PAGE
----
In one of the skyscrapers the wires of the Associated Press were closing down. The telegraph operators wearily raised their celluloid eye-shades after a night of talking with Paris and Peking. Through the building crawled the scrubwomen, yawning, their old shoes slapping. The dawn mist spun away. Cues of men with lunch-boxes clumped toward the immensity of new factories, sheets of glass and hollow tile, glittering shops where five thousand men worked beneath one roof, pouring out the honest wares that would be sold up the Euphrates and across the veldt. The whistles rolled out in greeting a chorus cheerful as the April dawn; the song of labor in a city built—it seemed—for giants….’

    It was Lewis’s wish to clear those mists. He didn’t always do it – far from it – but he did it oftener than he’s credited for.

    I got rid of quite a few over the years and when we moved. But I’ve kept five – Main Street, Babbitt, Arrowsmith, Elmer Gantry and It Can’t Happen Here – and sometimes I regret jettisoning things like Kingsblood Royal and even Storm in the West, that strange version of World War II retold as a cowboy screenplay.

    I didn’t keep Mark Schorer’s monumental biography.

    At nearly nine hundred pages, it didn’t invite me to believe I’d read it again.

    One of the books is news again – well, you can guess:

    http://www.salon.com/…/it_really_can_happen_here_the_novel…/

    Here’s a paragraph from his Nobel Prize speech in 1930. Delivering such a prediction is asking for trouble. But two questions arise:

    Did he get so much wrong?

    Would a similar prophecy made by X today sound any better in 2098?

    ‘…There is Ernest Hemingway, a bitter youth, educated by the most intense experience, disciplined by his own high standards, an authentic artist whose home is in the whole of life; there is Thomas Wolfe, a child of, I believe, thirty or younger, whose one and only novel, Look Homeward, Angel, is worthy to be compared with the best in our literary production, a Gargantuan creature with great gusto of life; there is Thornton Wilder, who in an age of realism dreams the old and lovely dreams of the eternal romantics; there is John Dos Passos, with his hatred of the safe and sane standards of Babbitt and his splendor of revolution; there is Stephen Benét, who to American drabness has restored the epic poem with his glorious memory of old John Brown; there are Michael Gold, who reveals the new frontier of the Jewish East Side, and William Faulkner, who has freed the South from hoopskirts; and there are a dozen other young poets and fictioneers, most of them living now in Paris, most of them a little insane in the tradition of James Joyce, who, however insane they may be, have refused to be genteel and traditional and dull….’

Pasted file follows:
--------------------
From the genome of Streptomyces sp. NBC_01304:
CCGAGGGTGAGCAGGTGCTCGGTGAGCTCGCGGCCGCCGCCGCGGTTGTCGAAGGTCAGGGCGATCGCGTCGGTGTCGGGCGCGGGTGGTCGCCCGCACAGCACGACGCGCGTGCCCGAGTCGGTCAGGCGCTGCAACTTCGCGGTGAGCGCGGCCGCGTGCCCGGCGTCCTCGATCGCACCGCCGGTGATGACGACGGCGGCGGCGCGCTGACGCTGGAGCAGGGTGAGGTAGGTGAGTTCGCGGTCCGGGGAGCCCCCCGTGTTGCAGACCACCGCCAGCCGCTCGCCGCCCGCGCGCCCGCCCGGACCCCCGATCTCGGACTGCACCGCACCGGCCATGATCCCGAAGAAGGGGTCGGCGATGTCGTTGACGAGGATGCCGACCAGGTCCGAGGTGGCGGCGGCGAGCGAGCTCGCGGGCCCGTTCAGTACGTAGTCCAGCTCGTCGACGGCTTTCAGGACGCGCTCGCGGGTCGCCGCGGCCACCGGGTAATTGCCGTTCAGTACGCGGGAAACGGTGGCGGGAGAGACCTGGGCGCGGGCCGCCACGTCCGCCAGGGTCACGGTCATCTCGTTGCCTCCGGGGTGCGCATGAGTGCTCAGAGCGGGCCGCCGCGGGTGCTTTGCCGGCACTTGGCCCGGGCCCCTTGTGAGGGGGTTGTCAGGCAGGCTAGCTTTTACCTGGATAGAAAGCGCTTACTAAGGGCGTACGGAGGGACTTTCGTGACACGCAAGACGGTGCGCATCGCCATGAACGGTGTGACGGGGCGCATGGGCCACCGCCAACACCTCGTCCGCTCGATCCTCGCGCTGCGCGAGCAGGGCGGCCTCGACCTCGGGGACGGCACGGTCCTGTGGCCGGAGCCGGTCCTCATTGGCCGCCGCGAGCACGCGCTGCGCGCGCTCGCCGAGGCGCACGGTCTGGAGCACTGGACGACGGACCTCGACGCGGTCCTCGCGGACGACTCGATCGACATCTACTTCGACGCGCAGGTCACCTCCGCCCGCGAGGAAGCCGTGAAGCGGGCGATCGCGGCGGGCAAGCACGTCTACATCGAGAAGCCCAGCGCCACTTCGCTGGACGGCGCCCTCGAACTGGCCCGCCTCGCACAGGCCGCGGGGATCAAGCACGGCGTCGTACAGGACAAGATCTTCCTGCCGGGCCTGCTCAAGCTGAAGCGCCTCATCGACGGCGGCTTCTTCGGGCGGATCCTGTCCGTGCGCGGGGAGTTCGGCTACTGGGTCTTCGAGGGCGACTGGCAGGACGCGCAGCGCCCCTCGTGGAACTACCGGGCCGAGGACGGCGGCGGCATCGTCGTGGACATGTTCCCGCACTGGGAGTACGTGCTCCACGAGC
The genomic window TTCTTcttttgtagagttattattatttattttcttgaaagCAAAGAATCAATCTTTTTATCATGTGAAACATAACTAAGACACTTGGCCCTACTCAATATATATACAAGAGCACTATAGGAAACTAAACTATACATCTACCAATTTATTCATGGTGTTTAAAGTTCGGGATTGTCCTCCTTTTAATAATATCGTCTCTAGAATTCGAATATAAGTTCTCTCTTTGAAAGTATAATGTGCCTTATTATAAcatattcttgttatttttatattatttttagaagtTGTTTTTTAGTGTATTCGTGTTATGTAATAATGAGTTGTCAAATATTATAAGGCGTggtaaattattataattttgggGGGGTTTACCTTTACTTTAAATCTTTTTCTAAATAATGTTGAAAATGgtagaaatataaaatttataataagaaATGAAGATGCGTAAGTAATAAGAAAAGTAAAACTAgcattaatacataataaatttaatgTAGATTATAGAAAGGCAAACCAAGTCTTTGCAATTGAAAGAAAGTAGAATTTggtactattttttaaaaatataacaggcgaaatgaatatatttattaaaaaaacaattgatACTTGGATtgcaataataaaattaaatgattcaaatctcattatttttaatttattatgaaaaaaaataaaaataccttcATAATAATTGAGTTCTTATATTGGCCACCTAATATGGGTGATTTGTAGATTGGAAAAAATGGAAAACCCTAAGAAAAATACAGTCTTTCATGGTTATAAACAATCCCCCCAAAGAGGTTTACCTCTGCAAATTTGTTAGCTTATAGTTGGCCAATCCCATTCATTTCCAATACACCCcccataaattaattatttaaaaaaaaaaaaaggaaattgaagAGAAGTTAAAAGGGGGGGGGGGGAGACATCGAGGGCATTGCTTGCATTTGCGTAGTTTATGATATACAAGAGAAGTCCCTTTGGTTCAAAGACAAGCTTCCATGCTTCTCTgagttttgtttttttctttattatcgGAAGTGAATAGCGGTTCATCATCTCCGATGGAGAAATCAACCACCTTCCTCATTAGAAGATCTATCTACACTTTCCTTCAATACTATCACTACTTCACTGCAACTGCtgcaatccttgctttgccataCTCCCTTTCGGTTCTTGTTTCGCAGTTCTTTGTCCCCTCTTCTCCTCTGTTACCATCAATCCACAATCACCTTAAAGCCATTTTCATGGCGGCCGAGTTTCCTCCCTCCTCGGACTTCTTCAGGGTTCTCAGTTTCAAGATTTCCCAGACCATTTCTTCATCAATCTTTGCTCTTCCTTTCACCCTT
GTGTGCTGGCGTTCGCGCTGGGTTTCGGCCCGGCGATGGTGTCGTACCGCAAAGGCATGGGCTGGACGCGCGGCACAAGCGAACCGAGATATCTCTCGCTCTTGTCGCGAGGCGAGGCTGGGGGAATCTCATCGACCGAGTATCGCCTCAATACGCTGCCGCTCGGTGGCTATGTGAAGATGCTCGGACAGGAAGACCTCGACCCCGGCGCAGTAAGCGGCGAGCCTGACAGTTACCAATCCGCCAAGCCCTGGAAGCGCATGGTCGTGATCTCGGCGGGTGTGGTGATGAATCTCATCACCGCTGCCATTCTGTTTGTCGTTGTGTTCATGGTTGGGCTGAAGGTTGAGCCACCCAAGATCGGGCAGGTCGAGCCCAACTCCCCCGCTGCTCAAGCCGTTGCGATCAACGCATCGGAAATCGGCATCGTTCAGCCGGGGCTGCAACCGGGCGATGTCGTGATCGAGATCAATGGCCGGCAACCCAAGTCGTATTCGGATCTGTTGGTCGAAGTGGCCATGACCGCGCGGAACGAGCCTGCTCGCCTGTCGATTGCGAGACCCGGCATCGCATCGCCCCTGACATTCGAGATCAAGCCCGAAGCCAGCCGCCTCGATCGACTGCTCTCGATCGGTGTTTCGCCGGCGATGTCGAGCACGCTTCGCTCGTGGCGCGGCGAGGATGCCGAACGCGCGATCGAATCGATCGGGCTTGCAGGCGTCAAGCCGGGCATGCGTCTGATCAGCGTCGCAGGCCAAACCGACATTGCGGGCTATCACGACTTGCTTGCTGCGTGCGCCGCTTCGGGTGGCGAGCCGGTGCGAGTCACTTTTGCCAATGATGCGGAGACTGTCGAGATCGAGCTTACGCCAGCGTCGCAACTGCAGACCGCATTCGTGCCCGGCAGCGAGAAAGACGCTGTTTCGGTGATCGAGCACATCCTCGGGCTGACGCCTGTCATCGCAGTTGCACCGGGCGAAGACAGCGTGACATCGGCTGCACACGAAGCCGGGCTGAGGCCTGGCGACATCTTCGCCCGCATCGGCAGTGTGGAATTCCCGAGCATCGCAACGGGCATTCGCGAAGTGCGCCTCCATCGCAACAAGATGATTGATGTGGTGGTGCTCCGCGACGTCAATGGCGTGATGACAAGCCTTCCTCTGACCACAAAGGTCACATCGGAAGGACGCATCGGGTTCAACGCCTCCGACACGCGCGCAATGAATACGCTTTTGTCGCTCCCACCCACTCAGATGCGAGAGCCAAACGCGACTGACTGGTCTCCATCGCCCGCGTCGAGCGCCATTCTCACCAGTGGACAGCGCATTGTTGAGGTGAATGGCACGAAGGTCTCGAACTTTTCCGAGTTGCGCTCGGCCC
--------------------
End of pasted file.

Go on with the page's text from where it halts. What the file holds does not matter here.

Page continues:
Any thoughts?

    • Posted September 15, 2019 at 3:57 pm | Permalink

      Predicting the reading tastes of the future is always a tricky task. A long while ago I posted here about a 1928 Manchester Guardian competition to guess what novelists then alive would still be essential reading a century later. Galsworthy came top of the list.
      Lewis probably did as well as anyone could. Hemingway is still read, isn’t he? Faulkner is probably still taught, but is he much read today outside the academy? It’s a long while since I came across anyone excited about Faulkner. He certainly hasn’t lasted as well as Scott Fitzgerald, who Lewis doesn’t mention. As for Stephen Benét, and Michael Gold – well, clearly they got some readers in their lifetime.
      The trouble with lists like these is that their compilers tend to go for the ‘important’ novelists. ‘Important’ doesn’t last as well as entertaining. Wodehouse and Conan Doyle still sell steadily while their more respectable rivals languish in the library reserve stocks.

  2. Tom Deveson
    Posted September 15, 2019 at 12:18 pm | Permalink

    I meant to say: Thank you [again!] for a very interesting piece of reading.

  3. gina in alabama
    Posted September 18, 2019 at 5:39 pm | Permalink

    I must recommend Dodsworth for its portrait of an automobile industry pioneer, who is not in the least like Henry Ford. The film with Walter Huston in the title role is adequate, but the book is better.